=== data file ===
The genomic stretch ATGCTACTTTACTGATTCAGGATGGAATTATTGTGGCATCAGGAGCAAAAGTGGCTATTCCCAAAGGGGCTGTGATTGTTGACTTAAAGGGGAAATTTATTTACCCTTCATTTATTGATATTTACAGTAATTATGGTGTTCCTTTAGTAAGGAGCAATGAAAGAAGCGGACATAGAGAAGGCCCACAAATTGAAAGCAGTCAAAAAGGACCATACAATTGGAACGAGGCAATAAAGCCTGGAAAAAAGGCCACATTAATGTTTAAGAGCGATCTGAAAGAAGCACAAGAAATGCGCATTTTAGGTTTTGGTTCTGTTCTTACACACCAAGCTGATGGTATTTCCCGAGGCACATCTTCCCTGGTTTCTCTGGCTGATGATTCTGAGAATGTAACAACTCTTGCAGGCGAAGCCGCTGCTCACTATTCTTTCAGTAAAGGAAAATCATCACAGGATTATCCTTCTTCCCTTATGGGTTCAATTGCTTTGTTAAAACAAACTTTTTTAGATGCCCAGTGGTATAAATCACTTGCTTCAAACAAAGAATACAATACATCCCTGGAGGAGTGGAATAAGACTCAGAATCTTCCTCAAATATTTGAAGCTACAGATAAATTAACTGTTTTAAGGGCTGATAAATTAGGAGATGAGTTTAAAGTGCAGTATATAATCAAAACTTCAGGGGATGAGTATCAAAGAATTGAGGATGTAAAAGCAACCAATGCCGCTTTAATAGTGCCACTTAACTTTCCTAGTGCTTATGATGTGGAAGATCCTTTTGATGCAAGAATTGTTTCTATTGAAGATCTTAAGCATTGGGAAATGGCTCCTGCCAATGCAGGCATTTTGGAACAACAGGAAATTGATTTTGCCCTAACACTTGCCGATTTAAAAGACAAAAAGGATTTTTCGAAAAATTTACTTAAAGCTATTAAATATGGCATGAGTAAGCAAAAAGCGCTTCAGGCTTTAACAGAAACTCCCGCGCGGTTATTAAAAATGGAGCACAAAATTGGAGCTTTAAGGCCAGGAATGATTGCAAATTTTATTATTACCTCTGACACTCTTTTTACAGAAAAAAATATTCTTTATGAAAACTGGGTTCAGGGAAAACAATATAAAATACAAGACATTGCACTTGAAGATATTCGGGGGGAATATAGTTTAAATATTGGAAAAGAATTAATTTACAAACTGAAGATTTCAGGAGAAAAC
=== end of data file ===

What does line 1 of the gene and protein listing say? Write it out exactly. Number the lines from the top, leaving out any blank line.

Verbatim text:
The genomic stretch ATGCTACTTTACTGATTCAGGATGGAATTATTGTGGCATCAGGAGCAAAAGTGGCTATTCCCAAAGGGGCTGTGATTGTTGACTTAAAGGGGAAATTTATTTACCCTTCATTTATTGATATTTACAGTAATTATGGTGTTCCTTTAGTAAGGAGCAATGAAAGAAGCGGACATAGAGAAGGCCCACAAATTGAAAGCAGTCAAAAAGGACCATACAATTGGAACGAGGCAATAAAGCCTGGAAAAAAGGCCACATTAATGTTTAAGAGCGATCTGAAAGAAGCACAAGAAATGCGCATTTTAGGTTTTGGTTCTGTTCTTACACACCAAGCTGATGGTATTTCCCGAGGCACATCTTCCCTGGTTTCTCTGGCTGATGATTCTGAGAATGTAACAACTCTTGCAGGCGAAGCCGCTGCTCACTATTCTTTCAGTAAAGGAAAATCATCACAGGATTATCCTTCTTCCCTTATGGGTTCAATTGCTTTGTTAAAACAAACTTTTTTAGATGCCCAGTGGTATAAATCACTTGCTTCAAACAAAGAATACAATACATCCCTGGAGGAGTGGAATAAGACTCAGAATCTTCCTCAAATATTTGAAGCTACAGATAAATTAACTGTTTTAAGGGCTGATAAATTAGGAGATGAGTTTAAAGTGCAGTATATAATCAAAACTTCAGGGGATGAGTATCAAAGAATTGAGGATGTAAAAGCAACCAATGCCGCTTTAATAGTGCCACTTAACTTTCCTAGTGCTTATGATGTGGAAGATCCTTTTGATGCAAGAATTGTTTCTATTGAAGATCTTAAGCATTGGGAAATGGCTCCTGCCAATGCAGGCATTTTGGAACAACAGGAAATTGATTTTGCCCTAACACTTGCCGATTTAAAAGACAAAAAGGATTTTTCGAAAAATTTACTTAAAGCTATTAAATATGGCATGAGTAAGCAAAAAGCGCTTCAGGCTTTAACAGAAACTCCCGCGCGGTTATTAAAAATGGAGCACAAAATTGGAGCTTTAAGGCCAGGAATGATTGCAAATTTTATTATTACCTCTGACACTCTTTTTACAGAAAAAAATATTCTTTATGAAAACTGGGTTCAGGGAAAACAATATAAAATACAAGACATTGCACTTGAAGATATTCGGGGGGAATATAGTTTAAATATTGGAAAAGAATTAATTTACAAACTGAAGATTTCAGGAGAAAAC